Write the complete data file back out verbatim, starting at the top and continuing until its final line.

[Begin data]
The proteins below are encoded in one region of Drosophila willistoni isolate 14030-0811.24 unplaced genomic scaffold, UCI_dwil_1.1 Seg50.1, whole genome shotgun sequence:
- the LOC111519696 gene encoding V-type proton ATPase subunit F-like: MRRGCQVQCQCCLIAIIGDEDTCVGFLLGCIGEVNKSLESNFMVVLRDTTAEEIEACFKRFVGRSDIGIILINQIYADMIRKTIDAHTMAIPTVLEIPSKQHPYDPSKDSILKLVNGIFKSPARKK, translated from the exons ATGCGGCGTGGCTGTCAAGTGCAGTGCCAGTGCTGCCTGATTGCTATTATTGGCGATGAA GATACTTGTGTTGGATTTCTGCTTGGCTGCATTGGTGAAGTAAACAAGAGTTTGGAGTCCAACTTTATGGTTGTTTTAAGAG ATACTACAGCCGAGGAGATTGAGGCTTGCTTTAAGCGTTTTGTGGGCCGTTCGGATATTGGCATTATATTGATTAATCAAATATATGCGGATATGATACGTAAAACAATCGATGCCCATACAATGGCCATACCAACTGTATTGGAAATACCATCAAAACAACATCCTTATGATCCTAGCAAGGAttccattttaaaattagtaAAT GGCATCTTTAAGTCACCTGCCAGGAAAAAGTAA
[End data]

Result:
The proteins below are encoded in one region of Drosophila willistoni isolate 14030-0811.24 unplaced genomic scaffold, UCI_dwil_1.1 Seg50.1, whole genome shotgun sequence:
- the LOC111519696 gene encoding V-type proton ATPase subunit F-like: MRRGCQVQCQCCLIAIIGDEDTCVGFLLGCIGEVNKSLESNFMVVLRDTTAEEIEACFKRFVGRSDIGIILINQIYADMIRKTIDAHTMAIPTVLEIPSKQHPYDPSKDSILKLVNGIFKSPARKK, translated from the exons ATGCGGCGTGGCTGTCAAGTGCAGTGCCAGTGCTGCCTGATTGCTATTATTGGCGATGAA GATACTTGTGTTGGATTTCTGCTTGGCTGCATTGGTGAAGTAAACAAGAGTTTGGAGTCCAACTTTATGGTTGTTTTAAGAG ATACTACAGCCGAGGAGATTGAGGCTTGCTTTAAGCGTTTTGTGGGCCGTTCGGATATTGGCATTATATTGATTAATCAAATATATGCGGATATGATACGTAAAACAATCGATGCCCATACAATGGCCATACCAACTGTATTGGAAATACCATCAAAACAACATCCTTATGATCCTAGCAAGGAttccattttaaaattagtaAAT GGCATCTTTAAGTCACCTGCCAGGAAAAAGTAA